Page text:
Dipika Damerla’s captivation with politics started early. As a relatively privileged teenager attending a boarding school in India, she knew many families who couldn’t afford their children’s education. She dreamed of entering politics to help level the playing field. “So many lives are determined by an accident of birth — we had to correct that inequality,” she says. But she realized that only the elite could aspire to leadership. “There was no way that the daughter of a middle-class family, with neither money nor fame could ever even think about it.” So she bottled up that passion and became a chartered accountant instead.
At age 21, Damerla married a man who had been raised in Canada, and immigrated to Toronto with him. “I was very excited to come here.”
But the move was tougher than she had anticipated. Her basement apartment, illuminated by two tiny windows, was dark and dreary. But even worse were the bugs. “I was embarrassed to invite anyone home — as soon as I warmed up the food, the cockroaches came out.”
Overcoming Canada’s credential barriers
Insects weren’t Damerla’s only problem. She couldn’t work in her field since her chartered accountant designation wasn’t recognized in Canada. Then, when she decided to earn an MBA, she discovered that her Indian commerce degree wasn’t valid either. “It was devastating — that accomplishment had defined me and now it was taken away.”
Damerla appealed to the vice-dean of admissions, who admitted her to the MBA program after re-doing only the final year of the commerce degree. After graduation she was offered a job at the Royal Bank of Canada.
The kindness of the vice-dean and others helped Damerla feel at home in her adopted country. “Though the system wasn’t always entirely fair, there were also good people who helped me and changed my life,” she says.
Volunteering at Omni television (a Toronto-based multicultural station) was also transformative. After being promoted to a professional reporter, she began interviewing politicians. She discovered that, unlike in India where connections were crucial, many elected officials here had worked their way to the top.
Stoked by this epiphany, Damerla’s youthful ambition resurfaced, and she decided to run for office. “I’m driven by the idea of equal opportunity, and governments make the rules around this.” In 2011, she was elected to the Ontario legislature as the member of provincial parliament (MPP) for Mississauga East-Cooksville.
Advocating for condo reform, seniors and more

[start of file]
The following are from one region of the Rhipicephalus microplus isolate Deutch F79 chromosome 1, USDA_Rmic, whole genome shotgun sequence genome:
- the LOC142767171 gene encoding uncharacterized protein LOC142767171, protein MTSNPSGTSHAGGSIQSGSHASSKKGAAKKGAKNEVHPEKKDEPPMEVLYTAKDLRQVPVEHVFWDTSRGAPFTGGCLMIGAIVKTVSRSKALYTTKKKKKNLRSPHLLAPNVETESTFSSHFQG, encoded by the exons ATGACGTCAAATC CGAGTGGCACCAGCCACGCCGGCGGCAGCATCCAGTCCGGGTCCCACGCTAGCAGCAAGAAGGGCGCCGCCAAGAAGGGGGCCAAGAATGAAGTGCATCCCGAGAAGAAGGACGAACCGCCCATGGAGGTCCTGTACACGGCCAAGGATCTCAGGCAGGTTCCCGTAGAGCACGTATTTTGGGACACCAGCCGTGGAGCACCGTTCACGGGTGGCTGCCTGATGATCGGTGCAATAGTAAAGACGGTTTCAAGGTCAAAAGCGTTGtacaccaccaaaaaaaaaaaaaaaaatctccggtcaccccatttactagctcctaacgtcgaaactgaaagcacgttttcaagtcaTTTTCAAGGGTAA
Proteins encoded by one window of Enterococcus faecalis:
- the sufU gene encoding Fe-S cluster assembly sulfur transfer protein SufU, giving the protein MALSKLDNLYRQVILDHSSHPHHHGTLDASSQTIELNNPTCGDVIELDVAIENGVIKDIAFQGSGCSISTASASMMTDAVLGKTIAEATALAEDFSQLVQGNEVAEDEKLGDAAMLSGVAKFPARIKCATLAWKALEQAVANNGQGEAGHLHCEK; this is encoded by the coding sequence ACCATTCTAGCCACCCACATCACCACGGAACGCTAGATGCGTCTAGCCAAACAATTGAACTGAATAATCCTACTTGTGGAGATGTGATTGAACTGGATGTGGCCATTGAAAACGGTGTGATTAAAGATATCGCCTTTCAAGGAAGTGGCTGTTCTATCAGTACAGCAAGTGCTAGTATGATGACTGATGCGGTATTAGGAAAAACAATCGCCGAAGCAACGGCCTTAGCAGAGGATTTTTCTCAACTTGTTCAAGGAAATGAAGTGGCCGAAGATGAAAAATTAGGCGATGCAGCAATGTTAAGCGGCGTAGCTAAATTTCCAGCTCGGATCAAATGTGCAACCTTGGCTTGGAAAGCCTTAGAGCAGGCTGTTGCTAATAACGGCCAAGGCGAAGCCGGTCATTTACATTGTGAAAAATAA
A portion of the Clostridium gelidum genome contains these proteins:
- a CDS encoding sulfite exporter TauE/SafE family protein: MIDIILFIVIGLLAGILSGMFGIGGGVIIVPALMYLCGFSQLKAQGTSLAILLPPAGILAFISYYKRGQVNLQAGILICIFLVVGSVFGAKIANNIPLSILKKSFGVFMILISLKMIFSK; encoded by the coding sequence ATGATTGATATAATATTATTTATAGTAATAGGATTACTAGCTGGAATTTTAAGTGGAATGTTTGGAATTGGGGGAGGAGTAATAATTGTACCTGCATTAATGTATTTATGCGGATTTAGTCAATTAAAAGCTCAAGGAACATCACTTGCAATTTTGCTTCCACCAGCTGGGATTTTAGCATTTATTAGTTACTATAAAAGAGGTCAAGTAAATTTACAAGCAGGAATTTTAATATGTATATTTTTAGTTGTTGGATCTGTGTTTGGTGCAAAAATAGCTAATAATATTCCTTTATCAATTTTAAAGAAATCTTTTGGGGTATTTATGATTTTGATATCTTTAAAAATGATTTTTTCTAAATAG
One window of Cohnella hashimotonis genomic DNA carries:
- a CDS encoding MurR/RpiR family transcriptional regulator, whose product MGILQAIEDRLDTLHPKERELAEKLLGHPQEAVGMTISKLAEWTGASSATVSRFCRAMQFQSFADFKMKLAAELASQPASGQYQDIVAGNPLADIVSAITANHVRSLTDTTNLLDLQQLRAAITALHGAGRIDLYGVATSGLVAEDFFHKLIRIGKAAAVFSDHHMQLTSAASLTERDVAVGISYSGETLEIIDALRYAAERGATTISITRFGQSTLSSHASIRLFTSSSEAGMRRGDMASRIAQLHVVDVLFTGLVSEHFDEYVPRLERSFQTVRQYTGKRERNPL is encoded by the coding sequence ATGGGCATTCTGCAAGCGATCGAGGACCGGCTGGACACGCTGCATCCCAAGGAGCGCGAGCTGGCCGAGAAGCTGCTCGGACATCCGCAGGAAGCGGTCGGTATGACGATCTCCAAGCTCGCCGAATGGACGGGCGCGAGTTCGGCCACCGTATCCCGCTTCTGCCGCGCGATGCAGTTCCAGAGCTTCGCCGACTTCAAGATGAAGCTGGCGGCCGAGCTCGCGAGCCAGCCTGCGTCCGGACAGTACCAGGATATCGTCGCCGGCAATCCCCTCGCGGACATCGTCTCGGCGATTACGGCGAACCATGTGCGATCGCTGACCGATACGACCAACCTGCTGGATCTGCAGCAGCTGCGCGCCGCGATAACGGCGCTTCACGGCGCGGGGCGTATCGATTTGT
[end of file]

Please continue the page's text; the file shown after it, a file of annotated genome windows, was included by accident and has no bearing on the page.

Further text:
After talking to her constituents as their provincial representative, one issue came up time and time again — tenant rights. Many of her constituents lived in condos, and had trouble resolving disputes with their board members. Whether determining the size of pets or who had to pay for repairs, dissatisfied residents often wound up having to settle issues in lengthy and costly court battles. Damerla soon recognized the need for condominium reform, and she produced a private members resolution seeking alternative methods to resolve these differences. The government eventually passed legislation creating the Condo Authority Tribunal, which mediates between residents and boards for only a modest fee.
Damerla next became an avid advocate for seniors’ issues when she was appointed the minister responsible for seniors affairs in June 2016. After consulting with elders across 30 communities in Ontario, she recognized their main concern — to live independently without social isolation. Damerla and her staff created Ageing with Confidence, an action plan to helps seniors live at home. The measures include expanded recreational activities, greater in-home health supports and volunteer opportunities.
One of Damerla’s proudest achievements is bringing a microloan program to Mississauga that provides funding and training to aspiring entrepreneurs with mental health challenges. But since RISE is based downtown at the University of Toronto, it’s inaccessible for many of Damerla’s Mississauga constituents. So she established a satellite in her riding. Damerla will never forget one of the graduates who thanked her. “I’m the woman now who I always wanted to be.”
When Damerla hears these words, she remembers the vice-dean of admissions and other Canadians who gave her a break early on. “I benefitted from perfect strangers, so if I have a chance to help someone, it’s very satisfying,” she says.